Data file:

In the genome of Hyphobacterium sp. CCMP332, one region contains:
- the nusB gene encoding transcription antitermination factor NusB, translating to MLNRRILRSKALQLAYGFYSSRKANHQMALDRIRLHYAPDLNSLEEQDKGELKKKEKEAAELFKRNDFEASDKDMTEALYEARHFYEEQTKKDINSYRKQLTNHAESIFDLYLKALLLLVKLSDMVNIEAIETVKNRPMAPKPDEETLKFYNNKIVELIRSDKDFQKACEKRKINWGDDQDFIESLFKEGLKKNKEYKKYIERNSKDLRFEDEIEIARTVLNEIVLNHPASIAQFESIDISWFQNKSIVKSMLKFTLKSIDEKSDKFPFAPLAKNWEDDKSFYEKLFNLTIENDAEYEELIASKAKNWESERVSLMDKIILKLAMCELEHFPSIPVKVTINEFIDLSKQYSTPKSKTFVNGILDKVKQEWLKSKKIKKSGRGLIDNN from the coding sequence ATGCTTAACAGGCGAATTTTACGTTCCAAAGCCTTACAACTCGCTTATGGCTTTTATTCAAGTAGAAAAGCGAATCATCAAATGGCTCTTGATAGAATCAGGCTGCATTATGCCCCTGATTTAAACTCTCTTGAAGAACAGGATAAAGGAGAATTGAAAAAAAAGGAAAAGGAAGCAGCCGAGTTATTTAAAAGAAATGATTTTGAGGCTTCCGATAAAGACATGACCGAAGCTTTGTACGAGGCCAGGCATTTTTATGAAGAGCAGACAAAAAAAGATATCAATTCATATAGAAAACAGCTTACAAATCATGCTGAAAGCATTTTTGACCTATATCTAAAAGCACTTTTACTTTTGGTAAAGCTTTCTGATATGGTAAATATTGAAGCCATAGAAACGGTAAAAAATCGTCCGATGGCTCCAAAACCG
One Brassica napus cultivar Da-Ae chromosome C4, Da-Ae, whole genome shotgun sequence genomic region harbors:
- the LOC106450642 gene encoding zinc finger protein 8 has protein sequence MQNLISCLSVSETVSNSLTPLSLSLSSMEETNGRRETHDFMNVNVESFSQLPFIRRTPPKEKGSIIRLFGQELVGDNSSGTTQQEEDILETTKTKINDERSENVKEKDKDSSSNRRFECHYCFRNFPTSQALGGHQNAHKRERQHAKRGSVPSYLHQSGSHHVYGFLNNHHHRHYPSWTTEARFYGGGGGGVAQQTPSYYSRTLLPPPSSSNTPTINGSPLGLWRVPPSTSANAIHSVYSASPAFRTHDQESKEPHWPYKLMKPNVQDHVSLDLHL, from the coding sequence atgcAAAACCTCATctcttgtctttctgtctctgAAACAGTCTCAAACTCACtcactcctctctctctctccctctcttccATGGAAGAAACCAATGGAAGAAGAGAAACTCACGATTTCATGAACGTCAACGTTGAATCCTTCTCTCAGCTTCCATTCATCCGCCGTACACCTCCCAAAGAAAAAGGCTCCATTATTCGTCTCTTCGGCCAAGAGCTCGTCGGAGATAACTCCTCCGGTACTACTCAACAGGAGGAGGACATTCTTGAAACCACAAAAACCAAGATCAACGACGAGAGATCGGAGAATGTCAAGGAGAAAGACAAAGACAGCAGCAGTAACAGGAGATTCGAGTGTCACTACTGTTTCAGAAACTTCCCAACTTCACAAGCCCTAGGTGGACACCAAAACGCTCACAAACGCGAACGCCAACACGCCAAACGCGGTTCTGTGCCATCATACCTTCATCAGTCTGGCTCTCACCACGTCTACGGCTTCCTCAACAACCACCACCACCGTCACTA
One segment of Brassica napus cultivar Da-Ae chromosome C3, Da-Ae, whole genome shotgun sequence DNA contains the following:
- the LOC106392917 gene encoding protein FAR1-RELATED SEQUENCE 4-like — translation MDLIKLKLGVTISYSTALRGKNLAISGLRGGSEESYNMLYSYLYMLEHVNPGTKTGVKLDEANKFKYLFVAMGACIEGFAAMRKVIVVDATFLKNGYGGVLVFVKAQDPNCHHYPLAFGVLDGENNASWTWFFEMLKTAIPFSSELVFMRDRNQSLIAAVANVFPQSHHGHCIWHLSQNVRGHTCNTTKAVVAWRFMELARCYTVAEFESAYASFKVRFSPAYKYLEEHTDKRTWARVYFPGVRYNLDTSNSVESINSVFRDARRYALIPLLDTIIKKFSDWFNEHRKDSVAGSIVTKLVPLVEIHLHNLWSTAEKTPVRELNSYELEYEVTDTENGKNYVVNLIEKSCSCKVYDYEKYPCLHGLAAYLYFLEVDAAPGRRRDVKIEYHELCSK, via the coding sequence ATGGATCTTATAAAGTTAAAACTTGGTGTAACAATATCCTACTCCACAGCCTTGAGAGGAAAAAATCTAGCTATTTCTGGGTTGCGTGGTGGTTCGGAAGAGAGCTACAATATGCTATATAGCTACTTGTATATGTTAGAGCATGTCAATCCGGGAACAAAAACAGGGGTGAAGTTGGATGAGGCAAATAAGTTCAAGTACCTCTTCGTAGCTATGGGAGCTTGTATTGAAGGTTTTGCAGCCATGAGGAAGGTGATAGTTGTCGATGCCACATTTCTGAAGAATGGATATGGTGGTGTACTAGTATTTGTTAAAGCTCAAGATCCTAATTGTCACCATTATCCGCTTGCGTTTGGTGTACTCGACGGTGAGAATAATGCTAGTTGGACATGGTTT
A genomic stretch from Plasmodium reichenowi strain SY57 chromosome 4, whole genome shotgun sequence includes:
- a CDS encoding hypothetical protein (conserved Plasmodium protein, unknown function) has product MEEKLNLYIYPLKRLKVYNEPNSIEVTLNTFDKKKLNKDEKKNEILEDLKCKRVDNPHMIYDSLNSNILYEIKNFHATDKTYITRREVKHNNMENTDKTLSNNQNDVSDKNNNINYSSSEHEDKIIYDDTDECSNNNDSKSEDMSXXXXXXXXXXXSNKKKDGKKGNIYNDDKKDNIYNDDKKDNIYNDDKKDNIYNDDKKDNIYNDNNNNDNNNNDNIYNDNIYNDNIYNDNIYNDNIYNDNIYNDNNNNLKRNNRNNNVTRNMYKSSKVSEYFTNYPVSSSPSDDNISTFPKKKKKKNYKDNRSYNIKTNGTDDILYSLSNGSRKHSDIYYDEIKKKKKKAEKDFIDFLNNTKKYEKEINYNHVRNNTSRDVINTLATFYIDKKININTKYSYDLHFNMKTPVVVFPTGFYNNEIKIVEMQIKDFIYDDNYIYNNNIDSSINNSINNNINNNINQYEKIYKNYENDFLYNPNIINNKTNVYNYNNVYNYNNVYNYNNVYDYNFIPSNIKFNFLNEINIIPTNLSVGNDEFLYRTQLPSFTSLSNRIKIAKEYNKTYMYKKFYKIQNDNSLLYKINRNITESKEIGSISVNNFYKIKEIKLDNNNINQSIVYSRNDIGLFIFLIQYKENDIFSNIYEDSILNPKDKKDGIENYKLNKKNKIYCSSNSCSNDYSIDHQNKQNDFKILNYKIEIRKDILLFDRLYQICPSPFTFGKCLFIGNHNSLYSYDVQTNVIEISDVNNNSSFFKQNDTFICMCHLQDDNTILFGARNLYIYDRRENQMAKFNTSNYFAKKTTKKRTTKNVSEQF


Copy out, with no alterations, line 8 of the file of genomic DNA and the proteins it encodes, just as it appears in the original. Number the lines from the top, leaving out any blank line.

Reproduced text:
- a CDS encoding hypothetical protein (conserved Plasmodium protein, unknown function) has product MEEKLNLYIYPLKRLKVYNEPNSIEVTLNTFDKKKLNKDEKKNEILEDLKCKRVDNPHMIYDSLNSNILYEIKNFHATDKTYITRREVKHNNMENTDKTLSNNQNDVSDKNNNINYSSSEHEDKIIYDDTDECSNNNDSKSEDMSXXXXXXXXXXXSNKKKDGKKGNIYNDDKKDNIYNDDKKDNIYNDDKKDNIYNDDKKDNIYNDNNNNDNNNNDNIYNDNIYNDNIYNDNIYNDNIYNDNIYNDNNNNLKRNNRNNNVTRNMYKSSKVSEYFTNYPVSSSPSDDNISTFPKKKKKKNYKDNRSYNIKTNGTDDILYSLSNGSRKHSDIYYDEIKKKKKKAEKDFIDFLNNTKKYEKEINYNHVRNNTSRDVINTLATFYIDKKININTKYSYDLHFNMKTPVVVFPTGFYNNEIKIVEMQIKDFIYDDNYIYNNNIDSSINNSINNNINNNINQYEKIYKNYENDFLYNPNIINNKTNVYNYNNVYNYNNVYNYNNVYDYNFIPSNIKFNFLNEINIIPTNLSVGNDEFLYRTQLPSFTSLSNRIKIAKEYNKTYMYKKFYKIQNDNSLLYKINRNITESKEIGSISVNNFYKIKEIKLDNNNINQSIVYSRNDIGLFIFLIQYKENDIFSNIYEDSILNPKDKKDGIENYKLNKKNKIYCSSNSCSNDYSIDHQNKQNDFKILNYKIEIRKDILLFDRLYQICPSPFTFGKCLFIGNHNSLYSYDVQTNVIEISDVNNNSSFFKQNDTFICMCHLQDDNTILFGARNLYIYDRRENQMAKFNTSNYFAKKTTKKRTTKNVSEQF